Could Drive-In Sex Garages Make Prostitution Safer?

August 30, 2013 by Justin Lehmiller


This week, the Swiss city of Zurich unveiled a novel ideal for making sex work safer: drive-in sex garages. The way it works is that the city is turning over a small park to sex workers, who will simply stand along the side of a roadway where customers can drive up and negotiate their desired sexual activities and rates. When a deal is struck, the client will pull into a private garage in order to complete the transaction. The garages will not be luxurious (see an example here), but they will be equipped with bathrooms, lockers, and laundry facilities. The garages will be open all night every night (from 7:00 PM until 5:00 AM), and will contain signs reminding workers and clients to use condoms.

The goal of this publicly funded, $2.6 million dollar project is to move prostitution away from certain downtown areas and to provide some degree of protection for and regulation of sex workers. Although there will not be video surveillance of the garages, there will be on-site security, as well as panic buttons inside of each garage. City officials hope that this will reduce rates of sexual assault from customers, as well as violence and exploitation by pimps. In order to work in one of the garages, sex workers will need to obtain a permit from the city and pay taxes in the amount of $5.40 per night (which is definitely not enough to recoup the initial cost of the garages, let alone pay for maintenance and upkeep, given that only a few dozen workers are projected to take advantage of this opportunity. In short, this definitely isn’t a money-making scheme, so much as a way of relocating and regulating prostitution). The city will also offer regular health checks for licensed sex workers.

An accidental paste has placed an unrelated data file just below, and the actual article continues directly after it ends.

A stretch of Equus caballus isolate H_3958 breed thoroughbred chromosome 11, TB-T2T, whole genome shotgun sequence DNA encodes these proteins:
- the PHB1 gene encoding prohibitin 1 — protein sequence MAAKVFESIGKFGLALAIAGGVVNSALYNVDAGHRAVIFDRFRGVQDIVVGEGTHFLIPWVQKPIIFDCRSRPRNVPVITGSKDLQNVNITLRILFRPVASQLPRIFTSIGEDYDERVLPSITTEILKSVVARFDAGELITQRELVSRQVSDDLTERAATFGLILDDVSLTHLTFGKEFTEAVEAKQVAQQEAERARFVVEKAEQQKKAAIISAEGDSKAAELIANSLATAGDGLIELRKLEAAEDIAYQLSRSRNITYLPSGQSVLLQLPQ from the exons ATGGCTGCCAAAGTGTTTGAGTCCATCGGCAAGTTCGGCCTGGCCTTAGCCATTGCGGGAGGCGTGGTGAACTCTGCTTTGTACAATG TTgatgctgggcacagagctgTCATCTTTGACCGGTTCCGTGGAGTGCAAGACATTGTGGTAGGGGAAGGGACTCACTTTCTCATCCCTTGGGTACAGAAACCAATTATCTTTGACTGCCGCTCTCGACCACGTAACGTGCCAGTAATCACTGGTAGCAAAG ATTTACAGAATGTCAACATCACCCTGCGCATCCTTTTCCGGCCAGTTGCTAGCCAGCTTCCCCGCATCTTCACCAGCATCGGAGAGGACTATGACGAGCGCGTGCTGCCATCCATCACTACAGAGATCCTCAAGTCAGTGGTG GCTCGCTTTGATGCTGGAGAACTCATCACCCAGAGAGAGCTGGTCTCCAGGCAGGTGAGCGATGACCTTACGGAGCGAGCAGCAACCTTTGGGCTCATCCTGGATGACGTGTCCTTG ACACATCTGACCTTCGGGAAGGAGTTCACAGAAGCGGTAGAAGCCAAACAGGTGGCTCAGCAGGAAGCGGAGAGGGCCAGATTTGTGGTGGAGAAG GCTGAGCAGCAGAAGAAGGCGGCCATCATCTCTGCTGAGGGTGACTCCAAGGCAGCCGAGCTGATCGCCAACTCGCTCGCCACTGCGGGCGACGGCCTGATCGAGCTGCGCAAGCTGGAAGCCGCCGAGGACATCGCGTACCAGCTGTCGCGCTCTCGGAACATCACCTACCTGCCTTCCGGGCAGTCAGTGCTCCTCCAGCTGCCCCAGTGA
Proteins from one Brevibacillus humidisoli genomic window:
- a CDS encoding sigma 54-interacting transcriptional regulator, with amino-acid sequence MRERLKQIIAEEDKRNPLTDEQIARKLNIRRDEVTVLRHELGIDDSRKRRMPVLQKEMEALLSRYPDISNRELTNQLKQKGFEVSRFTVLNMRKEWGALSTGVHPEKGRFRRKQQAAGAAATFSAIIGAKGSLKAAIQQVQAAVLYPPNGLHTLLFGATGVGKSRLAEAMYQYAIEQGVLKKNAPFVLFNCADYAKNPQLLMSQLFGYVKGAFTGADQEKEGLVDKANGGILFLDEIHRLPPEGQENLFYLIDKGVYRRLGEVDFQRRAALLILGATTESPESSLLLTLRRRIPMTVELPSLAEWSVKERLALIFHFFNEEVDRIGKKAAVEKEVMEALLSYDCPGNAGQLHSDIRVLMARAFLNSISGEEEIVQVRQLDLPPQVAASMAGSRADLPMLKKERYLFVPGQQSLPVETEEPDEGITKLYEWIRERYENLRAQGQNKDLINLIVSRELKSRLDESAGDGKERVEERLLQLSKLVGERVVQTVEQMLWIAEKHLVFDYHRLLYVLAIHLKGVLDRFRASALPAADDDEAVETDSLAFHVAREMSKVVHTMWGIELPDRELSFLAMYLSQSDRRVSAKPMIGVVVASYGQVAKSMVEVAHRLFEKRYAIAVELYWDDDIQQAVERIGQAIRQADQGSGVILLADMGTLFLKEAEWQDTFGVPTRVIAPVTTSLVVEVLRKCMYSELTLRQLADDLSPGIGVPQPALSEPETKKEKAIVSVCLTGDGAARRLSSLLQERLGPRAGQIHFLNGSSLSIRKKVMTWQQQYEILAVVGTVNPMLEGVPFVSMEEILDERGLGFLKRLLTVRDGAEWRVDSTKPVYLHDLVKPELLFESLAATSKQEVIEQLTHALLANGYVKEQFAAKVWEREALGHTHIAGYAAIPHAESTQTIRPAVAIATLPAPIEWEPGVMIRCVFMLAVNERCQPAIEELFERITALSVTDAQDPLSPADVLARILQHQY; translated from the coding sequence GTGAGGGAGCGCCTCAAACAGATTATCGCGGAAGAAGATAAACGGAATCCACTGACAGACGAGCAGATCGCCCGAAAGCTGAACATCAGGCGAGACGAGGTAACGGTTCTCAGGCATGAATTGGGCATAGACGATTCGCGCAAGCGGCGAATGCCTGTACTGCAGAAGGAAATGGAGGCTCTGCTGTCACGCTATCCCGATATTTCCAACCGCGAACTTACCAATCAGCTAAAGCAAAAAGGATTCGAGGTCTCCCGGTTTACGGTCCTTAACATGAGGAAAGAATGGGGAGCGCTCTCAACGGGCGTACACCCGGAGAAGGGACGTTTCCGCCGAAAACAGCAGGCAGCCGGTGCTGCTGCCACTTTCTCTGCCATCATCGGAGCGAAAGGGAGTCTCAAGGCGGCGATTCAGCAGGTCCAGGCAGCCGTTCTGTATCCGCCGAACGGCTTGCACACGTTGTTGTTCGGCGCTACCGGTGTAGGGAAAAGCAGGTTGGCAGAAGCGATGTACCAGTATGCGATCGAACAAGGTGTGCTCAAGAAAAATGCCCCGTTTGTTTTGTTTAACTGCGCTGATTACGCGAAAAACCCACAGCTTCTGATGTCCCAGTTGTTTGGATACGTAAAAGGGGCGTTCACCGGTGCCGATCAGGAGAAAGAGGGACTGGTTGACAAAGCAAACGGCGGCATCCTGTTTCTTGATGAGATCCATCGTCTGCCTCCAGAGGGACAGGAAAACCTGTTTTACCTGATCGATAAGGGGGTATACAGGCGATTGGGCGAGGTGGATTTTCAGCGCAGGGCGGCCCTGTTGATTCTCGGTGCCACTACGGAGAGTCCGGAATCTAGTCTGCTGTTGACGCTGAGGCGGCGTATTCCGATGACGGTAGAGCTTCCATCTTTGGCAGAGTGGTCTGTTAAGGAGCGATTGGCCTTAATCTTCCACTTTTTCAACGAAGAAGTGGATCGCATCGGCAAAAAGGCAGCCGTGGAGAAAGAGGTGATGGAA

Prostitution is nothing new for Zurich, where it has been legal for over 70 years. The Swiss people aren’t the first to invent drive-in sex garages either—in fact, the German city of Cologne installed a drive-in sex brothel in 2001, which has reportedly led to “a considerable decline in violent acts against the women,” according to one social services group.

So what do you think? Are drive-in sex garages the future of safer sex work? Are there better or more cost-effective ways of reducing sexual violence against prostitutes? Weigh in with your thoughts below.

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Written by
Dr. Justin Lehmiller
Founder & Owner of Sex and Psychology

Dr. Justin Lehmiller is a social psychologist and Research Fellow at The Kinsey Institute. He runs the Sex and Psychology blog and podcast and is author of the popular book Tell Me What You Want. Dr. Lehmiller is an award-winning educator, and a prolific researcher who has published more than 50 academic works.

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